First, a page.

Vatican deplores Belgian parliament’s criticism of pope on condoms

VATICAN CITY – The Vatican has deplored a Belgian parliamentary resolution that criticized Pope Benedict XVI for his remarks about condoms and AIDS prevention.

In an April 17 statement, the Vatican’s Secretariat of State said it “deplores the fact that a parliamentary assembly should have thought it appropriate to criticize the Holy Father on the basis of an isolated extract from an interview, separated from its context and used by some groups with a clear intent to intimidate.”

The statement said it appeared that those groups were hoping “to dissuade the pope from expressing himself on certain themes of obvious moral relevance and from teaching the church’s doctrine.”

The Belgian parliament voted overwhelmingly April 2 to have the government relay to the Vatican the parliamentarians’ disapproval of Pope Benedict’s statement March 17 that distributing condoms was not the key to preventing AIDS.

The Belgian ambassador to the Holy See, Frank E. de Coninck, met April 15 at the Vatican with Archbishop Dominique Mamberti, secretary for relations with states, to formally inform the Vatican of the resolution.

The Secretariat of State said that it “notes with regret this action, unusual in the context of the diplomatic relations existing between the Holy See and the kingdom of Belgium.”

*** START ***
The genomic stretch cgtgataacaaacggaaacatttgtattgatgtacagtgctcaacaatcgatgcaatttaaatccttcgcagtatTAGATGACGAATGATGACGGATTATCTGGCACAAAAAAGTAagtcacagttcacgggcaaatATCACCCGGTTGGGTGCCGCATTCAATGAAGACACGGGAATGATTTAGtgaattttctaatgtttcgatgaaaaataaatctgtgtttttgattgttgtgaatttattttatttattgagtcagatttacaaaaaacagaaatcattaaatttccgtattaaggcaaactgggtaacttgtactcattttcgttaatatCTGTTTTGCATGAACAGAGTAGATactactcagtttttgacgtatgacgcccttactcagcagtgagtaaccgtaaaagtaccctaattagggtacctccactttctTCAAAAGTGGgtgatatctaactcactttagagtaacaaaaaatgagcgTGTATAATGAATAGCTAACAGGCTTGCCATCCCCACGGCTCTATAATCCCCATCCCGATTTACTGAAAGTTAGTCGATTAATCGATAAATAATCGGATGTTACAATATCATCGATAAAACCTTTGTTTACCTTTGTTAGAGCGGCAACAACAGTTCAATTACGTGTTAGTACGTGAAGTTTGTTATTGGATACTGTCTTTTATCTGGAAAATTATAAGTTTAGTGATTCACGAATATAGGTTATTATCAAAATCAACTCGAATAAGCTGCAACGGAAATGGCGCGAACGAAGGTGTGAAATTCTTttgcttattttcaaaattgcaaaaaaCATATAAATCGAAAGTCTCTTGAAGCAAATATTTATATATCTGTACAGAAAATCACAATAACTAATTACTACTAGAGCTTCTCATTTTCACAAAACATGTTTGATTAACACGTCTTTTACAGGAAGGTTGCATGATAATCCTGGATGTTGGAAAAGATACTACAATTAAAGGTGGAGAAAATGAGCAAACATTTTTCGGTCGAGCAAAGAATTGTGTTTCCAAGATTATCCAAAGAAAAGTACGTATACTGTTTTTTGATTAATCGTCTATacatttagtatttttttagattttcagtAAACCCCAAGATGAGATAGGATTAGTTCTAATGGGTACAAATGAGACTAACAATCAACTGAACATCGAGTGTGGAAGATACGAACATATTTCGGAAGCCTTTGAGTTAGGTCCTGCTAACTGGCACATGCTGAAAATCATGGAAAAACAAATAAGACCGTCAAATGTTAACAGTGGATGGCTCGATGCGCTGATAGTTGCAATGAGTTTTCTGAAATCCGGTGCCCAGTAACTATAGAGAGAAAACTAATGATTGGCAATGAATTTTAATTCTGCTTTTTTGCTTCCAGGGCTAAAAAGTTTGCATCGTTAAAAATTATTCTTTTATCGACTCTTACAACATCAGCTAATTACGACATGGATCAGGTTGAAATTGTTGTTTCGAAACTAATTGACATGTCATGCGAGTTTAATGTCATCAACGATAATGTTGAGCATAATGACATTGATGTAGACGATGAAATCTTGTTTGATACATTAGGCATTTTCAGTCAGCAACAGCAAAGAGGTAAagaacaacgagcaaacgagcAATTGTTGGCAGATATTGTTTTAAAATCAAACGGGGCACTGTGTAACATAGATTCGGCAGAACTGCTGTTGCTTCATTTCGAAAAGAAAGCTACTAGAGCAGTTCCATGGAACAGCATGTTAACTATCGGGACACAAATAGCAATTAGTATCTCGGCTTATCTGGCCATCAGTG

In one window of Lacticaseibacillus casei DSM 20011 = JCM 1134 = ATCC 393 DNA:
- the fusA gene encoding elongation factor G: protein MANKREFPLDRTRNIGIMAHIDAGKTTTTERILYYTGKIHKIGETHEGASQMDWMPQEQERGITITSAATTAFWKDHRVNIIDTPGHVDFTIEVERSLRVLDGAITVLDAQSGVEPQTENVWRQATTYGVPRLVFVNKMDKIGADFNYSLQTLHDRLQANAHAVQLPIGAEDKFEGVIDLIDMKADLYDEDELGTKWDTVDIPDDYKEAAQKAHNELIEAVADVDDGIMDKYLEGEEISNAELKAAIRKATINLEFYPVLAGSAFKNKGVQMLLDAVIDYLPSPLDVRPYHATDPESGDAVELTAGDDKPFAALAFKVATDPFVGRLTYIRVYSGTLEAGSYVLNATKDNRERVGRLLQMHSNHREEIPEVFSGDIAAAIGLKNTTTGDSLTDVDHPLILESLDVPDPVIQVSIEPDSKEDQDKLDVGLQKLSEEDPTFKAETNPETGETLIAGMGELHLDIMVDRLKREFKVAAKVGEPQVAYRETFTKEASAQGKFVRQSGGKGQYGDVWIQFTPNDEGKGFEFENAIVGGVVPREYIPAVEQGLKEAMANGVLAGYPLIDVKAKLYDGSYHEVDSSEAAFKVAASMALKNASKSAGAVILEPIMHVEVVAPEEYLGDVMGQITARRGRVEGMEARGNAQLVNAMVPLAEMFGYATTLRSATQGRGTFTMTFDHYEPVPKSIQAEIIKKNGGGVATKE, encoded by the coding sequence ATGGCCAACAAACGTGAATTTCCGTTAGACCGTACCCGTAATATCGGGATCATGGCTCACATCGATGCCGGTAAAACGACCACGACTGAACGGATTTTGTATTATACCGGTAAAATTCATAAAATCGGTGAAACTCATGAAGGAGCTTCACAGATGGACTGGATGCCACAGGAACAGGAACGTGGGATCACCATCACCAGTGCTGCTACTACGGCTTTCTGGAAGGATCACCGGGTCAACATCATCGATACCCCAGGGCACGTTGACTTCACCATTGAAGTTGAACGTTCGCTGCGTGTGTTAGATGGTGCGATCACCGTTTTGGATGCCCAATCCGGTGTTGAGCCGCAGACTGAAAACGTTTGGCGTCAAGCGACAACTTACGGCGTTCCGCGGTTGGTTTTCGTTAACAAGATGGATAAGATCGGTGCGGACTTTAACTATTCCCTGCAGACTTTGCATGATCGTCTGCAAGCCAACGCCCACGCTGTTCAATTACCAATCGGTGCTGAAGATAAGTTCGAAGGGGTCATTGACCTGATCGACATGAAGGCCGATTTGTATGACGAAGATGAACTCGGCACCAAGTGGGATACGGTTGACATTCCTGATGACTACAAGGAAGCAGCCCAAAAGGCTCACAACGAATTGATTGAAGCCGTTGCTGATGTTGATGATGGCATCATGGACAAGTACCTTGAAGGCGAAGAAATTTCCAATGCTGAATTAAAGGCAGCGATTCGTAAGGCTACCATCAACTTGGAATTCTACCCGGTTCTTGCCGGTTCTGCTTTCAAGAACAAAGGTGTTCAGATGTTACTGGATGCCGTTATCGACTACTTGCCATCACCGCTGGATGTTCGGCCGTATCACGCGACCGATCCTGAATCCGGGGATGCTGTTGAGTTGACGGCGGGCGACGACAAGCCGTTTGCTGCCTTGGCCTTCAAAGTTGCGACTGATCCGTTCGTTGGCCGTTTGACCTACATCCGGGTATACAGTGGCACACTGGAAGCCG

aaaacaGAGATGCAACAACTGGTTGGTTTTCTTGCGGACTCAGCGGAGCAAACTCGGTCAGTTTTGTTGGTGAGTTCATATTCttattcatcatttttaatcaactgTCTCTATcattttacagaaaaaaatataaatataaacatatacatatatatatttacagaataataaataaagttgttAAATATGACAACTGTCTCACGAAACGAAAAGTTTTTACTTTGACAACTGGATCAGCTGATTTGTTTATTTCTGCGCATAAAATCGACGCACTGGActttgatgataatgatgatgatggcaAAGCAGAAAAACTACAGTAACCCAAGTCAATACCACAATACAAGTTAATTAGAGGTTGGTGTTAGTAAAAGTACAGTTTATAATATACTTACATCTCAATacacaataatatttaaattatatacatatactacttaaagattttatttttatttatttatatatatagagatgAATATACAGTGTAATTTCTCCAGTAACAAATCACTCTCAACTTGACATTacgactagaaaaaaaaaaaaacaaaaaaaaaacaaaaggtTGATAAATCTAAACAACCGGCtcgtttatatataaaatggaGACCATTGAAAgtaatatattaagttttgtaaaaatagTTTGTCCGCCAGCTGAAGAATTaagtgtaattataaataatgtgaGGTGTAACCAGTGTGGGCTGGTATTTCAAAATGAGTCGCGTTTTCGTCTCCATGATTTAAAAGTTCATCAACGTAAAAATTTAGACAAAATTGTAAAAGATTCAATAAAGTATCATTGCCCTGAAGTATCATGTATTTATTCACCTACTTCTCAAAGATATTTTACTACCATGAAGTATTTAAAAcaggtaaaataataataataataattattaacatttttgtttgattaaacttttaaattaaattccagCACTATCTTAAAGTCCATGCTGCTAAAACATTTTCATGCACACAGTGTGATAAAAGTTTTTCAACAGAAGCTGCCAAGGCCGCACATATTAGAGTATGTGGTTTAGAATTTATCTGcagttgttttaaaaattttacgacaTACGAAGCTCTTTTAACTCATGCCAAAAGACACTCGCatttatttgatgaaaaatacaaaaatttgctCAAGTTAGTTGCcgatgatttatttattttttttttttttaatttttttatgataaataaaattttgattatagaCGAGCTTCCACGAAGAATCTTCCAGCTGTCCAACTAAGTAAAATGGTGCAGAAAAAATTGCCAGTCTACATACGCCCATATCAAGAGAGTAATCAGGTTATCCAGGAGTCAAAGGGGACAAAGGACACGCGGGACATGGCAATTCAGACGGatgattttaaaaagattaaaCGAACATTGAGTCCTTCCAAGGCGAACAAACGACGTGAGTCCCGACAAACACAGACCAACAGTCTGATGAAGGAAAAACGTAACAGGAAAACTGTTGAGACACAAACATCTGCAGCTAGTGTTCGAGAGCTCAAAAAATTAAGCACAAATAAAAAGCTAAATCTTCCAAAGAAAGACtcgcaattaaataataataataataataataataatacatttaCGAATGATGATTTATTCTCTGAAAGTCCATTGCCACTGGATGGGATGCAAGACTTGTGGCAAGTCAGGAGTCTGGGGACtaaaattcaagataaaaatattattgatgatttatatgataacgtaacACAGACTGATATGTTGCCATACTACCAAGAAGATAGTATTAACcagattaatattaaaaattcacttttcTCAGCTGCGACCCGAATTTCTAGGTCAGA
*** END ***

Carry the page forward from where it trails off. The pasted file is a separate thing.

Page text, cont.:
The pope was asked about condoms in AIDS prevention by reporters aboard his flight to Cameroon March 17. After highlighting the church’s efforts to help AIDS victims, the pope said: “One cannot overcome the problem with the distribution of condoms. On the contrary, they increase the problem.”

The pope went on to explain that true prevention requires a change in sexual behavior and a real effort to befriend and care for those living with AIDS.

In its statement April 17, the Secretariat of State said the pope “also emphasized the commitment of the church in both these areas. Without this moral and educational dimension, the battle against AIDS will not be won.”

“While in some European countries an unprecedented media campaign was unleashed concerning the predominant, not to say exclusive, value of prophylactics in the fight against AIDS, it is consoling to note that the moral considerations articulated by the Holy Father were understood and appreciated, in particular by the Africans and true friends of Africa, as well as by some members of the scientific community,” the statement said.

In the midst of the debate about the pope’s comments on condoms, Vatican officials and the Vatican newspaper cited several studies by researchers and by international agencies, including the World Health Organization, showing that the most effective anti-AIDS campaigns in Africa have been based on efforts to promote abstinence and fidelity in sexual relations.

Edward C. Green, director of the AIDS Prevention Research Project at the Harvard Center for Population and Development Studies, told National Review Online March 25 that “the best evidence we have supports the pope’s comments.”

Green said when an individual uses a condom thinking it will reduce the risk of exposure to HIV that person may also take part in riskier behavior and take greater chances than one would take without condoms, for example, by having multiple and concurrent sexual partners.

Catholic Review

The Catholic Review is the official publication of the Archdiocese of Baltimore.